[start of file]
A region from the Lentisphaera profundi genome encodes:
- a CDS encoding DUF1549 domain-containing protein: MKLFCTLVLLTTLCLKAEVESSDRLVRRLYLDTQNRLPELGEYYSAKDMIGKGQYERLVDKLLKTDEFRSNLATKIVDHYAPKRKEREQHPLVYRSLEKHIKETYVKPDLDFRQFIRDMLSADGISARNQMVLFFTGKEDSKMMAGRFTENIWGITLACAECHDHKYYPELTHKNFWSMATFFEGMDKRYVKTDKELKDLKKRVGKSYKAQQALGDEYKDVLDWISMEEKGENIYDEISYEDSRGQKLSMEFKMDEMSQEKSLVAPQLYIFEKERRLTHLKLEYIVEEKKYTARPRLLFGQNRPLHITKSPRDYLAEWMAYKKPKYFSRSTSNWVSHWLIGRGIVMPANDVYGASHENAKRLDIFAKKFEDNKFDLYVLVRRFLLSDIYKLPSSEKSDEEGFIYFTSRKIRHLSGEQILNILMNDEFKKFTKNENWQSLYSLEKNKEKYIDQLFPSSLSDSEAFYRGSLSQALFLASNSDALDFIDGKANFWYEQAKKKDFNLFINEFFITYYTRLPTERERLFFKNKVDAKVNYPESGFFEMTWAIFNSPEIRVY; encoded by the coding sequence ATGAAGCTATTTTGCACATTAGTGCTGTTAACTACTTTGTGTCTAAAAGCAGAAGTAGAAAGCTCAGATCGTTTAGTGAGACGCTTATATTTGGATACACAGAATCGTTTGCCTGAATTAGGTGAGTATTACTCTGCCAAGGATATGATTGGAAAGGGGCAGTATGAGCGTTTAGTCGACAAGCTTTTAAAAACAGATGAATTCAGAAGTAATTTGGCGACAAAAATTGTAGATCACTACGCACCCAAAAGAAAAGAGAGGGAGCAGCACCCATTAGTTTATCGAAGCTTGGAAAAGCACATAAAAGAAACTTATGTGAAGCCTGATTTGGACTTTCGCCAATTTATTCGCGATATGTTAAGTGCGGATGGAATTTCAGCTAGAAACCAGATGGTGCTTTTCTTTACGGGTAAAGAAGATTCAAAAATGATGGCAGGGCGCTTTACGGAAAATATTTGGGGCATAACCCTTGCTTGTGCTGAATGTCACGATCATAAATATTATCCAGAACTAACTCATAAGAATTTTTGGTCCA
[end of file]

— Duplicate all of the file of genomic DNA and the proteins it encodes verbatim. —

A region from the Lentisphaera profundi genome encodes:
- a CDS encoding DUF1549 domain-containing protein: MKLFCTLVLLTTLCLKAEVESSDRLVRRLYLDTQNRLPELGEYYSAKDMIGKGQYERLVDKLLKTDEFRSNLATKIVDHYAPKRKEREQHPLVYRSLEKHIKETYVKPDLDFRQFIRDMLSADGISARNQMVLFFTGKEDSKMMAGRFTENIWGITLACAECHDHKYYPELTHKNFWSMATFFEGMDKRYVKTDKELKDLKKRVGKSYKAQQALGDEYKDVLDWISMEEKGENIYDEISYEDSRGQKLSMEFKMDEMSQEKSLVAPQLYIFEKERRLTHLKLEYIVEEKKYTARPRLLFGQNRPLHITKSPRDYLAEWMAYKKPKYFSRSTSNWVSHWLIGRGIVMPANDVYGASHENAKRLDIFAKKFEDNKFDLYVLVRRFLLSDIYKLPSSEKSDEEGFIYFTSRKIRHLSGEQILNILMNDEFKKFTKNENWQSLYSLEKNKEKYIDQLFPSSLSDSEAFYRGSLSQALFLASNSDALDFIDGKANFWYEQAKKKDFNLFINEFFITYYTRLPTERERLFFKNKVDAKVNYPESGFFEMTWAIFNSPEIRVY; encoded by the coding sequence ATGAAGCTATTTTGCACATTAGTGCTGTTAACTACTTTGTGTCTAAAAGCAGAAGTAGAAAGCTCAGATCGTTTAGTGAGACGCTTATATTTGGATACACAGAATCGTTTGCCTGAATTAGGTGAGTATTACTCTGCCAAGGATATGATTGGAAAGGGGCAGTATGAGCGTTTAGTCGACAAGCTTTTAAAAACAGATGAATTCAGAAGTAATTTGGCGACAAAAATTGTAGATCACTACGCACCCAAAAGAAAAGAGAGGGAGCAGCACCCATTAGTTTATCGAAGCTTGGAAAAGCACATAAAAGAAACTTATGTGAAGCCTGATTTGGACTTTCGCCAATTTATTCGCGATATGTTAAGTGCGGATGGAATTTCAGCTAGAAACCAGATGGTGCTTTTCTTTACGGGTAAAGAAGATTCAAAAATGATGGCAGGGCGCTTTACGGAAAATATTTGGGGCATAACCCTTGCTTGTGCTGAATGTCACGATCATAAATATTATCCAGAACTAACTCATAAGAATTTTTGGTCCA